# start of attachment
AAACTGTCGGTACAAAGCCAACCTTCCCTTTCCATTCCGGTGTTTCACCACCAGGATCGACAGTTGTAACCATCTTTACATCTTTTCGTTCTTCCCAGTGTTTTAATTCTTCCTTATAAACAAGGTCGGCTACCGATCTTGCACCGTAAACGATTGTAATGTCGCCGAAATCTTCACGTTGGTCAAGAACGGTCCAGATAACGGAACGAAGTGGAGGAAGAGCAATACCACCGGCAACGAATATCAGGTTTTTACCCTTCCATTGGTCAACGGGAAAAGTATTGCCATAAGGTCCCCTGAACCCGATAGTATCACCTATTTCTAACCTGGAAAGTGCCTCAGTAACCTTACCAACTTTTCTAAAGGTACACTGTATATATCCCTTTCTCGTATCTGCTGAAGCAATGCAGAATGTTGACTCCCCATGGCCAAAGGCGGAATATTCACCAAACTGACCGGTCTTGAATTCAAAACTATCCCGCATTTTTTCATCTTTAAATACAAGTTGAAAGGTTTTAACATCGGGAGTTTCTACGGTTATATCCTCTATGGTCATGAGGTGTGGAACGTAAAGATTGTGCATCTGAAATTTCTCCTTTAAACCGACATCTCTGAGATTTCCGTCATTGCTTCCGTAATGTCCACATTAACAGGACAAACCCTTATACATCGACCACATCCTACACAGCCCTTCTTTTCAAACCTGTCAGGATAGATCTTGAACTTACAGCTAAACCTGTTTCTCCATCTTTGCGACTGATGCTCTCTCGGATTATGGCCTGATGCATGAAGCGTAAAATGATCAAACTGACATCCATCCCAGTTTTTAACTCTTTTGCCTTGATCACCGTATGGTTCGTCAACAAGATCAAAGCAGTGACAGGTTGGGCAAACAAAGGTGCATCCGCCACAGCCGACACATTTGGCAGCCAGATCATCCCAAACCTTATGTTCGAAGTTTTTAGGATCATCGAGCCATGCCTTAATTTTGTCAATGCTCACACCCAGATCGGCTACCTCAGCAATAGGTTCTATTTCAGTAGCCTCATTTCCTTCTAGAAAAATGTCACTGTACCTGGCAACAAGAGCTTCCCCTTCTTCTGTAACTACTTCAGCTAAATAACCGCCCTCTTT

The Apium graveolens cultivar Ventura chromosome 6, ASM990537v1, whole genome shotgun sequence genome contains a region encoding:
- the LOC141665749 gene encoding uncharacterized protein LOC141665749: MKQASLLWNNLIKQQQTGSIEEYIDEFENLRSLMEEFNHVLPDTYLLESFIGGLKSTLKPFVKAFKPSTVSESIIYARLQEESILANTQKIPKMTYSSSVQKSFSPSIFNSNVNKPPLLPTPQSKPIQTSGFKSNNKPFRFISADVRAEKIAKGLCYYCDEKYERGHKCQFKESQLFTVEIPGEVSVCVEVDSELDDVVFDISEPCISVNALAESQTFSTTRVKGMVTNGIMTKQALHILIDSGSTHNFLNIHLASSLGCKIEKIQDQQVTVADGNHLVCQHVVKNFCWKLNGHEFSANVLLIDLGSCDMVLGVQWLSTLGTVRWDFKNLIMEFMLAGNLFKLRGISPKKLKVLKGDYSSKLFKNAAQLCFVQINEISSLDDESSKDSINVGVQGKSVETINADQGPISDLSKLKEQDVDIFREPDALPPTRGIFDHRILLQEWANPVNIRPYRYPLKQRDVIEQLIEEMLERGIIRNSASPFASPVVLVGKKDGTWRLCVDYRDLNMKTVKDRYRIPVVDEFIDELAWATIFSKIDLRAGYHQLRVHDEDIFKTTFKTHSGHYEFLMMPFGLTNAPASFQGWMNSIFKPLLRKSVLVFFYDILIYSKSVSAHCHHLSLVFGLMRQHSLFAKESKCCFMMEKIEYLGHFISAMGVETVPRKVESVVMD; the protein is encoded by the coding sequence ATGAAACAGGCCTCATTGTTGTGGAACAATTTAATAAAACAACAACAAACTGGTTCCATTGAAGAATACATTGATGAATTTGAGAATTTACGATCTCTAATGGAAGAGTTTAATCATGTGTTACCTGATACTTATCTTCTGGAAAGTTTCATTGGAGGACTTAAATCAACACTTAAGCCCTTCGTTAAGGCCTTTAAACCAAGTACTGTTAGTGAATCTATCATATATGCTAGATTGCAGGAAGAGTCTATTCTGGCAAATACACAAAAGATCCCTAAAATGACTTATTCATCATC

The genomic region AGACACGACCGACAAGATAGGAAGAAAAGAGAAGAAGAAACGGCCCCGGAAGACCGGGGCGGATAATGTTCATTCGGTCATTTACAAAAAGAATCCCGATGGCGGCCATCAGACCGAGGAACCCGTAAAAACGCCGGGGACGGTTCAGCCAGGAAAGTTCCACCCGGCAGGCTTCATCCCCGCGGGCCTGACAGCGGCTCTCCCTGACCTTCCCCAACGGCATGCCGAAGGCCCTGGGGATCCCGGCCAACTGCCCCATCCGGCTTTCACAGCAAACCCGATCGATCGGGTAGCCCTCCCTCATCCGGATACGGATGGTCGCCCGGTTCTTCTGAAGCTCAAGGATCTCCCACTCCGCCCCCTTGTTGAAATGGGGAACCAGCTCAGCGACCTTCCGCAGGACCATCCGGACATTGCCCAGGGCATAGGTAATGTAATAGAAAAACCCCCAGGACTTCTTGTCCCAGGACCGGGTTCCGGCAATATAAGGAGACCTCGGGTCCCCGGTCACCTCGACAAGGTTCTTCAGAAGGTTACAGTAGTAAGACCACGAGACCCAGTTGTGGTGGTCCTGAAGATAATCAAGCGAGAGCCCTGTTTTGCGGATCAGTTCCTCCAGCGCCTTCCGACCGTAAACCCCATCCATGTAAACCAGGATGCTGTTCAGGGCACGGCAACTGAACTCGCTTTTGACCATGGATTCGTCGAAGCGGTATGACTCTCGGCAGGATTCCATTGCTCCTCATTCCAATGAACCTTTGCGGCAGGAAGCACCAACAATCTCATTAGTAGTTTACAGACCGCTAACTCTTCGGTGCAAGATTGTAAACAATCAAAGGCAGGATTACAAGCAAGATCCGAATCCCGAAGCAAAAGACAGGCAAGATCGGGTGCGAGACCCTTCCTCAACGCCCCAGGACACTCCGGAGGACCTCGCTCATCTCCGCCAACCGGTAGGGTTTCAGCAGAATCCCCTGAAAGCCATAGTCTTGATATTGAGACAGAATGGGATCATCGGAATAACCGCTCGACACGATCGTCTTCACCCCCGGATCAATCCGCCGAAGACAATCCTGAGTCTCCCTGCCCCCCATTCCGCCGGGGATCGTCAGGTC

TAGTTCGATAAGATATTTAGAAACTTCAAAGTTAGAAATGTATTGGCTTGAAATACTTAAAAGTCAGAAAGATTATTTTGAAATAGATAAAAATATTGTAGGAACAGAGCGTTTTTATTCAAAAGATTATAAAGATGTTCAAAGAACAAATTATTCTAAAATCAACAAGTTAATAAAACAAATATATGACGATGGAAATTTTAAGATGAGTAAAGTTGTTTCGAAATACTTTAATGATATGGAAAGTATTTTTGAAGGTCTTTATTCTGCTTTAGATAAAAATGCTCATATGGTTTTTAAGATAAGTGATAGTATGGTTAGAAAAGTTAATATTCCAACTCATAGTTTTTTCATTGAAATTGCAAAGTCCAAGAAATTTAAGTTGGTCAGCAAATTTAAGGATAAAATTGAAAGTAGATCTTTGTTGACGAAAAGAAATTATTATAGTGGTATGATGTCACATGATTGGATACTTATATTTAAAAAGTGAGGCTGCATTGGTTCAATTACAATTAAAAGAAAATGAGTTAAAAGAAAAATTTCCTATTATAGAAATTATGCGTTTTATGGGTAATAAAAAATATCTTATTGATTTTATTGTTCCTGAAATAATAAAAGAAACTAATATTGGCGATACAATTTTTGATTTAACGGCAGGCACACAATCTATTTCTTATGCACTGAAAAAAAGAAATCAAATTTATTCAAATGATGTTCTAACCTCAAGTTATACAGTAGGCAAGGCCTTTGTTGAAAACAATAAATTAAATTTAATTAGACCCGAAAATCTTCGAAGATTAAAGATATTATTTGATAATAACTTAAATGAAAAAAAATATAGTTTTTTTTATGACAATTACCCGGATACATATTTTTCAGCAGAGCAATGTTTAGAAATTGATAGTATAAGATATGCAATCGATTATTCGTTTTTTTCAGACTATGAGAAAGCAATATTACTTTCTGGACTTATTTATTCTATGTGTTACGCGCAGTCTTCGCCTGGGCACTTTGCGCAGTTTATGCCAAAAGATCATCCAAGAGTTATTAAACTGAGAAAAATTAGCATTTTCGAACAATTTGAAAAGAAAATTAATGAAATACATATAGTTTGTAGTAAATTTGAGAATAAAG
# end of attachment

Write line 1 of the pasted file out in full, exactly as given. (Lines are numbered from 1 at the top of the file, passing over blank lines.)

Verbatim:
AAACTGTCGGTACAAAGCCAACCTTCCCTTTCCATTCCGGTGTTTCACCACCAGGATCGACAGTTGTAACCATCTTTACATCTTTTCGTTCTTCCCAGTGTTTTAATTCTTCCTTATAAACAAGGTCGGCTACCGATCTTGCACCGTAAACGATTGTAATGTCGCCGAAATCTTCACGTTGGTCAAGAACGGTCCAGATAACGGAACGAAGTGGAGGAAGAGCAATACCACCGGCAACGAATATCAGGTTTTTACCCTTCCATTGGTCAACGGGAAAAGTATTGCCATAAGGTCCCCTGAACCCGATAGTATCACCTATTTCTAACCTGGAAAGTGCCTCAGTAACCTTACCAACTTTTCTAAAGGTACACTGTATATATCCCTTTCTCGTATCTGCTGAAGCAATGCAGAATGTTGACTCCCCATGGCCAAAGGCGGAATATTCACCAAACTGACCGGTCTTGAATTCAAAACTATCCCGCATTTTTTCATCTTTAAATACAAGTTGAAAGGTTTTAACATCGGGAGTTTCTACGGTTATATCCTCTATGGTCATGAGGTGTGGAACGTAAAGATTGTGCATCTGAAATTTCTCCTTTAAACCGACATCTCTGAGATTTCCGTCATTGCTTCCGTAATGTCCACATTAACAGGACAAACCCTTATACATCGACCACATCCTACACAGCCCTTCTTTTCAAACCTGTCAGGATAGATCTTGAACTTACAGCTAAACCTGTTTCTCCATCTTTGCGACTGATGCTCTCTCGGATTATGGCCTGATGCATGAAGCGTAAAATGATCAAACTGACATCCATCCCAGTTTTTAACTCTTTTGCCTTGATCACCGTATGGTTCGTCAACAAGATCAAAGCAGTGACAGGTTGGGCAAACAAAGGTGCATCCGCCACAGCCGACACATTTGGCAGCCAGATCATCCCAAACCTTATGTTCGAAGTTTTTAGGATCATCGAGCCATGCCTTAATTTTGTCAATGCTCACACCCAGATCGGCTACCTCAGCAATAGGTTCTATTTCAGTAGCCTCATTTCCTTCTAGAAAAATGTCACTGTACCTGGCAACAAGAGCTTCCCCTTCTTCTGTAACTACTTCAGCTAAATAACCGCCCTCTTT